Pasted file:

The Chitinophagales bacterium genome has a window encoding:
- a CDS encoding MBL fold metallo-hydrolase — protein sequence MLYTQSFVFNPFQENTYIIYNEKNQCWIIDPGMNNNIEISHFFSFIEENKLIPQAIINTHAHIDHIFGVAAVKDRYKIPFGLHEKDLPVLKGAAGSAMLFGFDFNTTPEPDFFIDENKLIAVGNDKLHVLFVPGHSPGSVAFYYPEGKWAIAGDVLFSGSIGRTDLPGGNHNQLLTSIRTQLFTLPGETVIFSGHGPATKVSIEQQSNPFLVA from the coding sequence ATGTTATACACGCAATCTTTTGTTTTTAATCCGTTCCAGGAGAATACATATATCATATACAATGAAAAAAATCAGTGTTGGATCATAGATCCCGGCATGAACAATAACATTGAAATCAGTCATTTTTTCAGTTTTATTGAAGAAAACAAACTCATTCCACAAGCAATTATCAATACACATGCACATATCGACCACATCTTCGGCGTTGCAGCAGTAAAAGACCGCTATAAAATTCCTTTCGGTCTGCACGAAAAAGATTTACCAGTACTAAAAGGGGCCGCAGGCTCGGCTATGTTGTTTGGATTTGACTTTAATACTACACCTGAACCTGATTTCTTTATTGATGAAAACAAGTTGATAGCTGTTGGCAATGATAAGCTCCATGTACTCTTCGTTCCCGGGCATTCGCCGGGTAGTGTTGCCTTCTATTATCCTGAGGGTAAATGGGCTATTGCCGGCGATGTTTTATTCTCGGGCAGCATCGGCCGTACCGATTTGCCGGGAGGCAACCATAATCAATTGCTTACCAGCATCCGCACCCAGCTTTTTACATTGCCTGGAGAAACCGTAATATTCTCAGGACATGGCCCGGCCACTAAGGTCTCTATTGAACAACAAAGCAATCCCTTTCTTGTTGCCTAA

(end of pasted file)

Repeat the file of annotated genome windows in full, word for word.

The Chitinophagales bacterium genome has a window encoding:
- a CDS encoding MBL fold metallo-hydrolase — protein sequence MLYTQSFVFNPFQENTYIIYNEKNQCWIIDPGMNNNIEISHFFSFIEENKLIPQAIINTHAHIDHIFGVAAVKDRYKIPFGLHEKDLPVLKGAAGSAMLFGFDFNTTPEPDFFIDENKLIAVGNDKLHVLFVPGHSPGSVAFYYPEGKWAIAGDVLFSGSIGRTDLPGGNHNQLLTSIRTQLFTLPGETVIFSGHGPATKVSIEQQSNPFLVA from the coding sequence ATGTTATACACGCAATCTTTTGTTTTTAATCCGTTCCAGGAGAATACATATATCATATACAATGAAAAAAATCAGTGTTGGATCATAGATCCCGGCATGAACAATAACATTGAAATCAGTCATTTTTTCAGTTTTATTGAAGAAAACAAACTCATTCCACAAGCAATTATCAATACACATGCACATATCGACCACATCTTCGGCGTTGCAGCAGTAAAAGACCGCTATAAAATTCCTTTCGGTCTGCACGAAAAAGATTTACCAGTACTAAAAGGGGCCGCAGGCTCGGCTATGTTGTTTGGATTTGACTTTAATACTACACCTGAACCTGATTTCTTTATTGATGAAAACAAGTTGATAGCTGTTGGCAATGATAAGCTCCATGTACTCTTCGTTCCCGGGCATTCGCCGGGTAGTGTTGCCTTCTATTATCCTGAGGGTAAATGGGCTATTGCCGGCGATGTTTTATTCTCGGGCAGCATCGGCCGTACCGATTTGCCGGGAGGCAACCATAATCAATTGCTTACCAGCATCCGCACCCAGCTTTTTACATTGCCTGGAGAAACCGTAATATTCTCAGGACATGGCCCGGCCACTAAGGTCTCTATTGAACAACAAAGCAATCCCTTTCTTGTTGCCTAA